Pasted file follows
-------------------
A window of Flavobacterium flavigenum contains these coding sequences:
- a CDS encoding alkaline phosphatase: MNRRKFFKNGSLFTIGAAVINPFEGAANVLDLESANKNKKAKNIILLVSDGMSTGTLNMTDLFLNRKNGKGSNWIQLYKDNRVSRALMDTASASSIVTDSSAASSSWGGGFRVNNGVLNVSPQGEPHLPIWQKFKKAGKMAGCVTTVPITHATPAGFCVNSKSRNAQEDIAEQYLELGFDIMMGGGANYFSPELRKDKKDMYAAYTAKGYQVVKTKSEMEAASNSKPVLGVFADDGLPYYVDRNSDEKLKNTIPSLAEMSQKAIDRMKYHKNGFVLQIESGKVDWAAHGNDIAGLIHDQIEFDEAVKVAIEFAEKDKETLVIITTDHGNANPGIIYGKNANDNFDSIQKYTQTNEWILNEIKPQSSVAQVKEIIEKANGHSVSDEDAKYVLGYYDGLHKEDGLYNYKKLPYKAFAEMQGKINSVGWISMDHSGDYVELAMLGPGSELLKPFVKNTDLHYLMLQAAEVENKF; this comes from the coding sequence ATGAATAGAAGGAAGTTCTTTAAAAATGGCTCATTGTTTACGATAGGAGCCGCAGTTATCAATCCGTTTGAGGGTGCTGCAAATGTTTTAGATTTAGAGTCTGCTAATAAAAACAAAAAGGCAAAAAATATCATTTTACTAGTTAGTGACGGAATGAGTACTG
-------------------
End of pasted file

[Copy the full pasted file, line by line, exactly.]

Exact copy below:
A window of Flavobacterium flavigenum contains these coding sequences:
- a CDS encoding alkaline phosphatase: MNRRKFFKNGSLFTIGAAVINPFEGAANVLDLESANKNKKAKNIILLVSDGMSTGTLNMTDLFLNRKNGKGSNWIQLYKDNRVSRALMDTASASSIVTDSSAASSSWGGGFRVNNGVLNVSPQGEPHLPIWQKFKKAGKMAGCVTTVPITHATPAGFCVNSKSRNAQEDIAEQYLELGFDIMMGGGANYFSPELRKDKKDMYAAYTAKGYQVVKTKSEMEAASNSKPVLGVFADDGLPYYVDRNSDEKLKNTIPSLAEMSQKAIDRMKYHKNGFVLQIESGKVDWAAHGNDIAGLIHDQIEFDEAVKVAIEFAEKDKETLVIITTDHGNANPGIIYGKNANDNFDSIQKYTQTNEWILNEIKPQSSVAQVKEIIEKANGHSVSDEDAKYVLGYYDGLHKEDGLYNYKKLPYKAFAEMQGKINSVGWISMDHSGDYVELAMLGPGSELLKPFVKNTDLHYLMLQAAEVENKF; this comes from the coding sequence ATGAATAGAAGGAAGTTCTTTAAAAATGGCTCATTGTTTACGATAGGAGCCGCAGTTATCAATCCGTTTGAGGGTGCTGCAAATGTTTTAGATTTAGAGTCTGCTAATAAAAACAAAAAGGCAAAAAATATCATTTTACTAGTTAGTGACGGAATGAGTACTG